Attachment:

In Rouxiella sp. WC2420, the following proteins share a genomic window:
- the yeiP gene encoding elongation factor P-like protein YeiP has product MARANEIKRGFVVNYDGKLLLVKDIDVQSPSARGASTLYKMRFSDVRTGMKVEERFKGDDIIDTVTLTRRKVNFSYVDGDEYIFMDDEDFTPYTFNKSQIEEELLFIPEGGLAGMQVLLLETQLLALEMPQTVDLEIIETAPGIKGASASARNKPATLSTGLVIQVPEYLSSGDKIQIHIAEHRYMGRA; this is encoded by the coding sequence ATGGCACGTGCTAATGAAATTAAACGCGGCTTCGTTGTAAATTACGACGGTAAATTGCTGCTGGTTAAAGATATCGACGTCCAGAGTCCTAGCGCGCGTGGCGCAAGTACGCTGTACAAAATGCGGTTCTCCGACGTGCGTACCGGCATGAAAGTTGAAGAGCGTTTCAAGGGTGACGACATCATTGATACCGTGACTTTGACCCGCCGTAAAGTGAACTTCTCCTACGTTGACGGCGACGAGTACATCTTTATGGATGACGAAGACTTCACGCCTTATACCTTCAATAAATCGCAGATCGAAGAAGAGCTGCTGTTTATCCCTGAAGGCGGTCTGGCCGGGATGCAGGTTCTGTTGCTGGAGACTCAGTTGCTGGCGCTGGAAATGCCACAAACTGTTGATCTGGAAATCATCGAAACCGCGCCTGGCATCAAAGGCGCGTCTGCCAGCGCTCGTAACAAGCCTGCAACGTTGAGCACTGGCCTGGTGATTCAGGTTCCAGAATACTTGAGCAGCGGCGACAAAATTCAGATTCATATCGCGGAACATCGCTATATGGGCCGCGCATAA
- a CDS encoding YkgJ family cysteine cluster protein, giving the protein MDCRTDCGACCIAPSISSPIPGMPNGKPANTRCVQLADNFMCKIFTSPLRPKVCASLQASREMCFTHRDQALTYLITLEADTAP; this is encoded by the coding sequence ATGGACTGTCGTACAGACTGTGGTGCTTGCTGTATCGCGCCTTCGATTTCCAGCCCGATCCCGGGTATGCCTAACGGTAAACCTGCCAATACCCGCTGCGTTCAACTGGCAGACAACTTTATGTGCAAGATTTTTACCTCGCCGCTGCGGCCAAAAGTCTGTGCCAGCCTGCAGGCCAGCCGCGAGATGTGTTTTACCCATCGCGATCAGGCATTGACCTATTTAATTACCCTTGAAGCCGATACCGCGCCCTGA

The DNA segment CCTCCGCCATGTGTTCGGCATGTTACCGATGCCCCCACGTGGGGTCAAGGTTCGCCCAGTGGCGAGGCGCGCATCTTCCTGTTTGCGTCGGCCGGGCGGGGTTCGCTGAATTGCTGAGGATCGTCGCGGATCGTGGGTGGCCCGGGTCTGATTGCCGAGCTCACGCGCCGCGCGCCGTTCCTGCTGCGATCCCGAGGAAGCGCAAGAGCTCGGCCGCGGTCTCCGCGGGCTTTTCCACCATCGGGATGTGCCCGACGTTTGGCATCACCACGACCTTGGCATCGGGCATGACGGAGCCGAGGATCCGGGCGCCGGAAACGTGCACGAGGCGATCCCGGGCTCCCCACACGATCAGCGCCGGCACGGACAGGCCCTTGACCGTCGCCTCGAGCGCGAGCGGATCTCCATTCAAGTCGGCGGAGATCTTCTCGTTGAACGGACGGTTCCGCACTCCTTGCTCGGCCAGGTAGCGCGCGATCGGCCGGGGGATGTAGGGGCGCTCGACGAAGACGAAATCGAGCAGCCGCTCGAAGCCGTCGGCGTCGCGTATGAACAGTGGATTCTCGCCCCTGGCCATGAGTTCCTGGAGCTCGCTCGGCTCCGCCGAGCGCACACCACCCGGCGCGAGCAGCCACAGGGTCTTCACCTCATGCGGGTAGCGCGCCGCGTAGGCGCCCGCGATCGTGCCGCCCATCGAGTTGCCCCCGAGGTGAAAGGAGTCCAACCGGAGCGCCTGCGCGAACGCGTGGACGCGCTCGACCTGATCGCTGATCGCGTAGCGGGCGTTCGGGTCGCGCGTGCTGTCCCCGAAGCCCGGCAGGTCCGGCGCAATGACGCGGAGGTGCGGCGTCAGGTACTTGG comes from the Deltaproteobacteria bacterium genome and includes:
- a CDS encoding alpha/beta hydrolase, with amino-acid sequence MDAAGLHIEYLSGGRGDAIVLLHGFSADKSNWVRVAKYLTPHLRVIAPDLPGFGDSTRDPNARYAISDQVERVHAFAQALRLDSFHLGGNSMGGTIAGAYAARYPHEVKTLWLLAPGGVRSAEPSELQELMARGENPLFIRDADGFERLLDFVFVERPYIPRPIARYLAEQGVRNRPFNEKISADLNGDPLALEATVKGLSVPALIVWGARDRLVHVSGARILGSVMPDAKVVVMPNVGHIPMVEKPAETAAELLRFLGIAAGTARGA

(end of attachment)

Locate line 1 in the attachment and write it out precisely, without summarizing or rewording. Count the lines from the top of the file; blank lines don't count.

In Rouxiella sp. WC2420, the following proteins share a genomic window: